Ana Maria Montoya Kishihara first landed on American soil in the early 1980s, bringing along her two young children, the traditional Peruvian recipes of her mother and grandmother, and a dream to start her own restaurant. She opened up Inka Grill in 1996, stocking its kitchen with fresh ingredients and setting up a wood-fired rotisserie to roast juicy Peruvian chicken dishes. Today, Ana’s daughter has taken over the family business, whipping up the authentic the Criolla recipes passed down from the three generations of women before her.
Amid the smoky rotisserie and bubbling pots of stew in the Inka Grill kitchen, chefs whip up fresh fish ceviches, savory steak stir-fry saltados, and flavorful seafood paellas. They pair heaping scoops of rice and beans with their rotisserie chicken, a poultry that reporters from Orange County Weekly lauded as “so juicy from tail to sternum you can barely tell the dark from the white.” Servers tote sizzling platters to the dining room, where vivid paintings of Peruvian children adorn the walls and a soft flute plays traditional Peruvian songs, i.e., Wham! covers. The staff pours glasses of the traditional chicha morada corn drink and presents cans of imported Inca Kola to quench the spice of their ultra-spicy green aji sauce, which the chefs have lightheartedly dubbed “Gringo Killer”.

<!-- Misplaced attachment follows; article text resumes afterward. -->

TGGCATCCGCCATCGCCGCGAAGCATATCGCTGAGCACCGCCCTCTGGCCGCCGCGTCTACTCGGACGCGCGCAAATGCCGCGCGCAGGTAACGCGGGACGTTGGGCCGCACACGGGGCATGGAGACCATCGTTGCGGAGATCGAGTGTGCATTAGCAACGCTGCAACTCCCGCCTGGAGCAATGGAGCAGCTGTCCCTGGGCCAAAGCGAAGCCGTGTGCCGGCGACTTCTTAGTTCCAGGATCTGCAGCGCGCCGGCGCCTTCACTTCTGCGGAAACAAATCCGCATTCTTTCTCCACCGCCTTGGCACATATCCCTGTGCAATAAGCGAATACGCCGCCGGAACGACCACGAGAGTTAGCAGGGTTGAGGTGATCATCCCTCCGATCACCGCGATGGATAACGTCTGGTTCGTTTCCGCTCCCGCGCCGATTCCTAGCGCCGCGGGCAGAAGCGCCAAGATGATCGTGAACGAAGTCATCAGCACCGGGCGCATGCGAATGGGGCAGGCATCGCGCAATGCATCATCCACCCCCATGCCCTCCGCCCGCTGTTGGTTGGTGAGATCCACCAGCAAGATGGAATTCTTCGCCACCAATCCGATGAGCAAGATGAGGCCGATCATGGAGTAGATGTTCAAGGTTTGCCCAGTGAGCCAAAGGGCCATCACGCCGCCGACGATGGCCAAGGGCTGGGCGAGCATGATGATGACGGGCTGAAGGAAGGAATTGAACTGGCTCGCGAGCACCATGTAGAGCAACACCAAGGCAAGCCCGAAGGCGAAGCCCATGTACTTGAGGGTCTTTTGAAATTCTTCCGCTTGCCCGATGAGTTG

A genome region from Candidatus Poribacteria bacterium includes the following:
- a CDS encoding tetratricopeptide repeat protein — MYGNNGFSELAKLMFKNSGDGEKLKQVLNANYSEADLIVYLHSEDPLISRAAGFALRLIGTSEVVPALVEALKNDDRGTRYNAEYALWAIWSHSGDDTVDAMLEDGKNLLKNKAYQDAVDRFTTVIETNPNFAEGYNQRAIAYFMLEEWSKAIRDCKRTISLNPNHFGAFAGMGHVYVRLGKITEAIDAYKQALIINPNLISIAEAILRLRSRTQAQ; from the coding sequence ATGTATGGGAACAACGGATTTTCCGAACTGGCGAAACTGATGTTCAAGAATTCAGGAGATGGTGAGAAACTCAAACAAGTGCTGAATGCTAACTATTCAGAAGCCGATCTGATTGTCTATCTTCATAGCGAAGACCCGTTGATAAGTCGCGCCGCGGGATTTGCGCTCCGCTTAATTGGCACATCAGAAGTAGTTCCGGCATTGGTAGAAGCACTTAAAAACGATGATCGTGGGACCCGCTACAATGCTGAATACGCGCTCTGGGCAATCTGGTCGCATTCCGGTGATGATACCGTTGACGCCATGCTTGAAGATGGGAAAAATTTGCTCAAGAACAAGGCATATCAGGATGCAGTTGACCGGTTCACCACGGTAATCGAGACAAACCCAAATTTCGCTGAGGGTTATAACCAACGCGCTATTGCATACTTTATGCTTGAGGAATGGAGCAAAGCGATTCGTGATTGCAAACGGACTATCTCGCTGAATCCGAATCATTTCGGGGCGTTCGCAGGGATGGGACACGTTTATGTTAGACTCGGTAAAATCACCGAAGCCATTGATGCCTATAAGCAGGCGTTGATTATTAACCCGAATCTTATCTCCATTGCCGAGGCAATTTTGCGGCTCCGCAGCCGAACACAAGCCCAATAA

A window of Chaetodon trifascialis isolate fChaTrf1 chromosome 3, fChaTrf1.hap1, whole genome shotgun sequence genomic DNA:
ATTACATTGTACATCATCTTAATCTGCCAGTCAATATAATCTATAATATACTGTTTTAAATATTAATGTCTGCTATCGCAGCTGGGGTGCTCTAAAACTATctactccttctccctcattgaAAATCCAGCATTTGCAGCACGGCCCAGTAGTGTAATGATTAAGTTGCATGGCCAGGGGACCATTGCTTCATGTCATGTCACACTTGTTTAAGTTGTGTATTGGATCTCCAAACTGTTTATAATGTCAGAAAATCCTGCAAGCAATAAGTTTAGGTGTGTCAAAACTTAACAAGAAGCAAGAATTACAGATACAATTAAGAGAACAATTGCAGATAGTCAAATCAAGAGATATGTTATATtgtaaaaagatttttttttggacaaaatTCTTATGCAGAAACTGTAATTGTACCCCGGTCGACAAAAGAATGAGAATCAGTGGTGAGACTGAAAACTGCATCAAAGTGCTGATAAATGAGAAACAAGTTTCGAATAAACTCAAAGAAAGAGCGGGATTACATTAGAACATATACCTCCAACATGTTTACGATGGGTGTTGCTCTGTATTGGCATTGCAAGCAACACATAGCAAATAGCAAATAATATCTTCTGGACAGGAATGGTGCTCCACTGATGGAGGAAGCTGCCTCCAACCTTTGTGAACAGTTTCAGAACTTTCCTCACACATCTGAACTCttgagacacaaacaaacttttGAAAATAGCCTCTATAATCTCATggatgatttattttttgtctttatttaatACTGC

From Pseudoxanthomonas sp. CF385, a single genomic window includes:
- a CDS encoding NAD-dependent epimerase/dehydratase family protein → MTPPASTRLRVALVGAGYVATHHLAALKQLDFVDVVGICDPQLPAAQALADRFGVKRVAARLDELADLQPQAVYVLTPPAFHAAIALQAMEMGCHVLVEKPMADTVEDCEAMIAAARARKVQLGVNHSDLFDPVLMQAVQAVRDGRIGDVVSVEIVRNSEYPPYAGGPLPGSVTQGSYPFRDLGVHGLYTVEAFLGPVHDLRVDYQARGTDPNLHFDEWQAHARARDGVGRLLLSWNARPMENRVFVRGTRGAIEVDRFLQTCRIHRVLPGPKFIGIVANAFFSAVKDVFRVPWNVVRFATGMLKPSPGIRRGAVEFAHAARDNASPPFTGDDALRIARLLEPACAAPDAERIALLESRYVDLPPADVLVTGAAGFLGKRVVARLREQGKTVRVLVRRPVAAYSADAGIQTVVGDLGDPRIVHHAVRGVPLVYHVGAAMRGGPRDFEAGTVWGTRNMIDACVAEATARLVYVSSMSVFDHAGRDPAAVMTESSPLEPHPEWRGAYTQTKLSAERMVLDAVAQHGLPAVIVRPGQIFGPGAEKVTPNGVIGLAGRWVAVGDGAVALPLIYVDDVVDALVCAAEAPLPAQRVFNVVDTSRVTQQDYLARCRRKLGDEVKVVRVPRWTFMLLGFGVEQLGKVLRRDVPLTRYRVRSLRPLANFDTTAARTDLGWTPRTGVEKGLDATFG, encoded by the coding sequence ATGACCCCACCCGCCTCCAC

The enticing aromas of baked breads waft out from the open kitchen, spilling into the cheerful dining room speckled with red-checkered tabletops. Here, cooks have been doling out signature Chicago-style pan pizzas for more than 20 years, as well as a selection of thin-crust pies, gluten-free offerings, and hearty Italian sandwiches. They adorn handmade dough with fresh toppings and pure mozzarella cheese or layer toasted italian rolls with succulent slices of slow-cooked beef.
Outside the restaurant, a wooden awning stretches out over a front patio, where diners can enjoy the fresh air, barring rain or Mother Nature's decision to get rid of her day-old air first.
Black-and-white photographs provide a stark contrast to Tasty Thai's bright fuchsia walls. The chefs strive to strike this same balance between bold flavors and delicate accents in their traditional Thai dishes. Accents of pineapple, lemongrass, and coconut milk appear in pan-fried noodles and fried rice. For many dishes, guests can choose from a host of proteins, such as chicken, shrimp, and tofu, then select a spice level, which, like lists of your favorite fingers, is on a scale of 1 to 10.
The sounds of conversation and laughter compete with the clinking of glasses in The Wine Artist’s lofty venue. The space sprawls over 2,500 square feet, with plenty of room to host private parties, bridal events, corporate events, and private cooking classes. Events at The Wine Artist feature unique wines, gourmet catering, and experiences such as wine bottling and team building activities.
Pita Pita Cafe offers a healthy alternative to fast-food eateries with a multicolored menu of fresh Mediterranean salads, dips, and sandwiches, accessorized with organic pita bread from a wood-stone pita oven. Snuggle taste buds with delectable delights such as stuffed grape leaves, savory sleeping bags filled with rice, tomatoes, cucumbers, onions, and parsley ($1.99). Meat seekers may delve into protein-packed pockets with a kabob pita, adorned with grilled, lean ground beef, parsley, and tomato-cucumber relish ($5.49). Pita Pita Cafe does not use freezers, microwaves, or fryers, opting to tailor their tasty treats with a fire oven and grill. Customers can watch plate preparation while trading eye-blinking Morse-code compliments with skilled servers.